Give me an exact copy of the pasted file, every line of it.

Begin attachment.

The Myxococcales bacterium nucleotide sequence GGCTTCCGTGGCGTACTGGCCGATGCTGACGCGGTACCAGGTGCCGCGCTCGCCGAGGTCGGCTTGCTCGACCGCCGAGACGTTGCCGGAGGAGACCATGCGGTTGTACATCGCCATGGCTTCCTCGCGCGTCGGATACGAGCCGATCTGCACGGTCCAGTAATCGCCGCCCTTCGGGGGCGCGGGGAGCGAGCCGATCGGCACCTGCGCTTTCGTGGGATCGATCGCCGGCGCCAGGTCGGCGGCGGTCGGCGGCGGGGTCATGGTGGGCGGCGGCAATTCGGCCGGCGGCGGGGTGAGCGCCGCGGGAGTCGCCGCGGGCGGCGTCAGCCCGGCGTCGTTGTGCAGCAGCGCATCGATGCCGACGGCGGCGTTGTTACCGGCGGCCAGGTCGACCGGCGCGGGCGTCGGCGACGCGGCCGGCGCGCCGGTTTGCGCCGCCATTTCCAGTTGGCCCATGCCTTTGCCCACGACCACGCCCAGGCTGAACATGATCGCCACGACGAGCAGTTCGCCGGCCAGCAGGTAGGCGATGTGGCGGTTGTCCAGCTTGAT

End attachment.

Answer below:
The Myxococcales bacterium nucleotide sequence GGCTTCCGTGGCGTACTGGCCGATGCTGACGCGGTACCAGGTGCCGCGCTCGCCGAGGTCGGCTTGCTCGACCGCCGAGACGTTGCCGGAGGAGACCATGCGGTTGTACATCGCCATGGCTTCCTCGCGCGTCGGATACGAGCCGATCTGCACGGTCCAGTAATCGCCGCCCTTCGGGGGCGCGGGGAGCGAGCCGATCGGCACCTGCGCTTTCGTGGGATCGATCGCCGGCGCCAGGTCGGCGGCGGTCGGCGGCGGGGTCATGGTGGGCGGCGGCAATTCGGCCGGCGGCGGGGTGAGCGCCGCGGGAGTCGCCGCGGGCGGCGTCAGCCCGGCGTCGTTGTGCAGCAGCGCATCGATGCCGACGGCGGCGTTGTTACCGGCGGCCAGGTCGACCGGCGCGGGCGTCGGCGACGCGGCCGGCGCGCCGGTTTGCGCCGCCATTTCCAGTTGGCCCATGCCTTTGCCCACGACCACGCCCAGGCTGAACATGATCGCCACGACGAGCAGTTCGCCGGCCAGCAGGTAGGCGATGTGGCGGTTGTCCAGCTTGAT